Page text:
Derek Bishop


Regular service

Date added: 18th Feb 2015
Category: Organisational Culture Change

Keeping your organisation on track means staying culture aware and keeping your finger on the pulse of employee engagement

We may live in a throwaway society but it surprising how some things just last and last.  There’s the cup which sits in a friend’s kitchen; broken and mended so many times that it looks more like a mosaic than a pottery item.  Or there’s the car which has given faithful service for nearly twenty years; serviced regularly and driven carefully, it could easily outlast its owner.

What distinguishes both these items is that they are cared for; they have a value to their owners which far outweighs any monetary price and that means that they are looked after, regularly checked over and repaired as necessary.  My thoughts set off along this pathway this week when I saw reports celebrating 25 years of the Hubble space telescope alongside predictions that Hubble could easily continue to give good service for at least another five years.  Originally built to last for 15 years, regular repair missions have not only cured early focusing problems but also helped to keep Hubble operating way beyond its early design expectations.

Throughout its long service Hubble has been satisfying our unquenchable curiosity about our universe and even when its successor is launched in a few years time, Hubble will still go on adding to our knowledge for some time to come.  Whether we talk about a $10billiontelescope or a £2 cup; the idea that caring about and looking after something can extend its useful life is one which we can, and should, take into the business world.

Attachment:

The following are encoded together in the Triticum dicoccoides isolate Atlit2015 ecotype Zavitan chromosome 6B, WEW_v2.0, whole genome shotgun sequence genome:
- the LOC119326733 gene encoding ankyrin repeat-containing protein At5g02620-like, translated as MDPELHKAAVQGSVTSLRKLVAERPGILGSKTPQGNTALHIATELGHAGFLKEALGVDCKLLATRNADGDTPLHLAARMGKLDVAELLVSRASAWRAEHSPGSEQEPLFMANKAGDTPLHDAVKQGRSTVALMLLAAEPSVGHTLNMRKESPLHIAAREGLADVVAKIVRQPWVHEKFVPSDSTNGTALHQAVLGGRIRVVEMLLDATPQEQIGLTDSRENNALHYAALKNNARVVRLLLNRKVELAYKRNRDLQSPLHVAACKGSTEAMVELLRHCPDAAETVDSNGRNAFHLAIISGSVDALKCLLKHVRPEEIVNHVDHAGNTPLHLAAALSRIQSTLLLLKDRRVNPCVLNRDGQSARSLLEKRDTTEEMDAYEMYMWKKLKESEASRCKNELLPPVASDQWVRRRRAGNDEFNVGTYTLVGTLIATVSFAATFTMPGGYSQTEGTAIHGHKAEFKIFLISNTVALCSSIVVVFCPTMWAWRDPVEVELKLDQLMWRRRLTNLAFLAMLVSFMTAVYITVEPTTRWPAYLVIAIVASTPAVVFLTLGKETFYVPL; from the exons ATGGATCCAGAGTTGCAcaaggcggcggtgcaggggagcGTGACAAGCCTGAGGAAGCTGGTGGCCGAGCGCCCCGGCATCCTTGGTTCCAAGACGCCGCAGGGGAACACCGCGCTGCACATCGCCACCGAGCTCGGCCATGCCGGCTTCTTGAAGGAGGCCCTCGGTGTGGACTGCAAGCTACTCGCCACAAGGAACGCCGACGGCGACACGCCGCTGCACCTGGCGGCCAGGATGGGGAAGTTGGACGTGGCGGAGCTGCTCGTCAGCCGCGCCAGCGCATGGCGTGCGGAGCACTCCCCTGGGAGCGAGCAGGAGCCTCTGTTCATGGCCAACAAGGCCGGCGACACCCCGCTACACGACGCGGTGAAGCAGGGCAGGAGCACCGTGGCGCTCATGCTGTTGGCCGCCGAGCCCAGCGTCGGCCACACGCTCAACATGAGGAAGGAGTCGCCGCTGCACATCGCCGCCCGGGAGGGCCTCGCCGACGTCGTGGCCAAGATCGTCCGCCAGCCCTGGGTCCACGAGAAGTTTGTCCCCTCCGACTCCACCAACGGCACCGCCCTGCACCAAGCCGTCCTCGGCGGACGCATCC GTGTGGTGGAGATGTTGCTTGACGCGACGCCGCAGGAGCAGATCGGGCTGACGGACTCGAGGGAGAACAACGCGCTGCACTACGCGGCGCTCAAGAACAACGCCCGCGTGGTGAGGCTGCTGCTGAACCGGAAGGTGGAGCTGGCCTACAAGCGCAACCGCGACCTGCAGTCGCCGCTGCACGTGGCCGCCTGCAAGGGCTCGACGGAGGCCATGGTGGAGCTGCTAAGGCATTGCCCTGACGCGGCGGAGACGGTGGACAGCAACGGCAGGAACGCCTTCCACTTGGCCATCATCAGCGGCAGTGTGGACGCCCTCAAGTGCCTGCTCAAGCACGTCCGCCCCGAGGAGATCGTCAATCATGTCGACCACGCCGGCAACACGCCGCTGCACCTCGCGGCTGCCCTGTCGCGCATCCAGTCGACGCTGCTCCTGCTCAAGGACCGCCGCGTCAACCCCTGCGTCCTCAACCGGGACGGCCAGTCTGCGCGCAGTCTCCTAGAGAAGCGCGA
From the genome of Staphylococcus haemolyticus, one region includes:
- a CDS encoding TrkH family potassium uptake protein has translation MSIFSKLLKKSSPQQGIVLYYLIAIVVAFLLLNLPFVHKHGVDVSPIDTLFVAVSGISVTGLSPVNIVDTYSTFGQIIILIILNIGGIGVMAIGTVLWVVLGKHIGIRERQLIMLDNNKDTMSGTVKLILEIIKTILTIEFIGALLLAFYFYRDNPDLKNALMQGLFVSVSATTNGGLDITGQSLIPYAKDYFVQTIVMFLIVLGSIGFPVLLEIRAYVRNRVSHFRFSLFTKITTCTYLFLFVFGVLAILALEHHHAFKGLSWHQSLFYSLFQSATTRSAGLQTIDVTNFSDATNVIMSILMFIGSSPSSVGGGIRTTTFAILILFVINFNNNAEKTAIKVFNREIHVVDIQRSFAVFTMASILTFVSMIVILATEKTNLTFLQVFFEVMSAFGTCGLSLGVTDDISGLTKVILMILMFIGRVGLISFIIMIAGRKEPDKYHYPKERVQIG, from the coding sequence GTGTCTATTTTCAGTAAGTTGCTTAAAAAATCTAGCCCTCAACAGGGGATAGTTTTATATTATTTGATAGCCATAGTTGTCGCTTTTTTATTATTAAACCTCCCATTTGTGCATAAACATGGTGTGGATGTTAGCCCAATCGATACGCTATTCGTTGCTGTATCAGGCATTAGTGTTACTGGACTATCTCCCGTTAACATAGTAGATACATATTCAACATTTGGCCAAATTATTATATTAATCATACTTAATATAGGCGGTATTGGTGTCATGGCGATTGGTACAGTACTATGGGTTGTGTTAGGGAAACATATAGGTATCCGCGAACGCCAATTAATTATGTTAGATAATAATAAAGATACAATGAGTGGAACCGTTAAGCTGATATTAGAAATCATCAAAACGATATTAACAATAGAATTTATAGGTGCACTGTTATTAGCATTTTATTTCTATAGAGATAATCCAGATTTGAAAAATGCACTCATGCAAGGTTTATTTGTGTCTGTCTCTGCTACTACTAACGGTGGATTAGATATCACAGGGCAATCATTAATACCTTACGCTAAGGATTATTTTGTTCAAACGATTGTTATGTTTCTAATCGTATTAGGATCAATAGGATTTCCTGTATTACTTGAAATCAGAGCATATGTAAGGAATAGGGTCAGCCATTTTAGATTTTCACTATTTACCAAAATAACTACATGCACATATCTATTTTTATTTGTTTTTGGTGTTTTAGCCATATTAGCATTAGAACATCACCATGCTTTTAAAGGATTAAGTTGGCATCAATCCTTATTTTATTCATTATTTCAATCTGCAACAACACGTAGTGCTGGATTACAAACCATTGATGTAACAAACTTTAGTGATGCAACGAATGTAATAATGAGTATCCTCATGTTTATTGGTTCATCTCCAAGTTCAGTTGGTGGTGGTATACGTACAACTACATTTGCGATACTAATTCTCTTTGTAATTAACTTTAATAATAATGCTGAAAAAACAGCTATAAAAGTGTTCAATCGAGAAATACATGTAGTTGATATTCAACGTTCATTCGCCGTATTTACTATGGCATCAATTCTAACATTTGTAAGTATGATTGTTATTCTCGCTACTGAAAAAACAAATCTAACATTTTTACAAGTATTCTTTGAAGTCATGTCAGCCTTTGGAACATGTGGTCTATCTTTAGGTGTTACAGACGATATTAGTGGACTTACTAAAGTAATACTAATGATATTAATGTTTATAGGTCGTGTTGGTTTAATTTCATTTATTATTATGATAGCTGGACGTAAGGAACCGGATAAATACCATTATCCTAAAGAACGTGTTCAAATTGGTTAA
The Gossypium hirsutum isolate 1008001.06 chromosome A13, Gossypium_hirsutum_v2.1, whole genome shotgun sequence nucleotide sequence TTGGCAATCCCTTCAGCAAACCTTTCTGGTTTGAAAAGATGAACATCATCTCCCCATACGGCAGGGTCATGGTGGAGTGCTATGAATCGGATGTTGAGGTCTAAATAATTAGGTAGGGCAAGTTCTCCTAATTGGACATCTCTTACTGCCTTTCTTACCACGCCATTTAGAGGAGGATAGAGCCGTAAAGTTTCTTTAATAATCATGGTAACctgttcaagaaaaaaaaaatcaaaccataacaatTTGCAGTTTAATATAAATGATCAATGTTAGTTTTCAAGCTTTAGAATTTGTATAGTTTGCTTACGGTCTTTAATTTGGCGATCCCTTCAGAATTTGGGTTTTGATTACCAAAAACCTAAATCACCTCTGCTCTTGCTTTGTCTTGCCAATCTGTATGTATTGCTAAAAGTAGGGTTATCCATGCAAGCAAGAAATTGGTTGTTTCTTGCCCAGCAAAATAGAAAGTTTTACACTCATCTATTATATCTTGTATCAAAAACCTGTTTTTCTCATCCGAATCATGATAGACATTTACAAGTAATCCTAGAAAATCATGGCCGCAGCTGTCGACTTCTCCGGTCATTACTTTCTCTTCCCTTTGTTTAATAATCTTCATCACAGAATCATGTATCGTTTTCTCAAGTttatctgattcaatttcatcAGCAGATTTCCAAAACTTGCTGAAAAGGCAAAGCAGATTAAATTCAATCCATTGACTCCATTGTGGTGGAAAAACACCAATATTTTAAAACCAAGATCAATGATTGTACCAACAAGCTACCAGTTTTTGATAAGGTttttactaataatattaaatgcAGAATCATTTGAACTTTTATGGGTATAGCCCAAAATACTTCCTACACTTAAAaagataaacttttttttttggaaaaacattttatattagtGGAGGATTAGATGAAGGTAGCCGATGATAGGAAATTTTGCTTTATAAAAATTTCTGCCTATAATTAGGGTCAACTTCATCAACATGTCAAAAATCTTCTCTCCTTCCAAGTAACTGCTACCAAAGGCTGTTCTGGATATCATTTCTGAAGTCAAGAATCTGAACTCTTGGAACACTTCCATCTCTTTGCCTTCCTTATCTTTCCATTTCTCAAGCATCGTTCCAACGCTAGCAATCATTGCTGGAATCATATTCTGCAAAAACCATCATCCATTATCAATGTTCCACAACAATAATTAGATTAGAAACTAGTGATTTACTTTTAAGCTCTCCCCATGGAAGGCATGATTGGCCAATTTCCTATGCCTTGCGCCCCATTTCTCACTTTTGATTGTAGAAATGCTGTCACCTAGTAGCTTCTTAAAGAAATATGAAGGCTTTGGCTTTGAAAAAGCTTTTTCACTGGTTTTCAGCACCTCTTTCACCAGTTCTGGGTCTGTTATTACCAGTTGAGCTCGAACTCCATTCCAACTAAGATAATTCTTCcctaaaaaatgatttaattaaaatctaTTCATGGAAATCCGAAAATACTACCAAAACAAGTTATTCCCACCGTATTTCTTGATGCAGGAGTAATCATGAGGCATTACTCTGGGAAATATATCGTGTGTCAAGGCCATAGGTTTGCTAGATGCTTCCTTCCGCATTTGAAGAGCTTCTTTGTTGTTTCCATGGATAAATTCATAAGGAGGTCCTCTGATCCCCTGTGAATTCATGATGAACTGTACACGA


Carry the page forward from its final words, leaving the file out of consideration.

Before you dismiss this idea, just stop and think for a moment.  You see it’s easy to look at our business day to day, to measure sales and costs, to hire new employees or to consider expanding into new premises or new product lines but how much of that activity actually takes care of the underlying heart of the business? Far more than people and products, turnover and costs, the core culture of the business, its DNA, is the differentiator which will keep the doors open and the customers buying long after its originators have moved on.

So the question has to be asked; when did you last take time to check over and repair your organisation’s culture? It may not be something you’ve even thought about, but the more you keep an eye on the culture and take instant steps to correct it when it starts to go awry; the better it will serve the business.

Sure, you can ignore your culture until the warning signs become so blindingly obvious that they are impossible to ignore.  When employees start taking extended sick leave or departing in droves for other organisations; when bickering and inter-departmental wrangling starts to result in disciplinary actions; when reputation falls like a stone, customers stop coming through the door and investors no longer flock to buy in to your dream; yes you can wait until then but if you do then it may well be too late.

The alternative is to stay culture aware, to keep your finger on the pulse of employee engagement and to take corrective steps immediately there is a slight drift.  By doing so you can ensure that the culture is aligned with the strategy and values of the organisation and that the organisation is aligned with employees, consumers and the wider world.  How do some organisations stay around whilst others fail?  It is a fair bet that it is largely down to the extent to which the organisational culture is valued and cared for.

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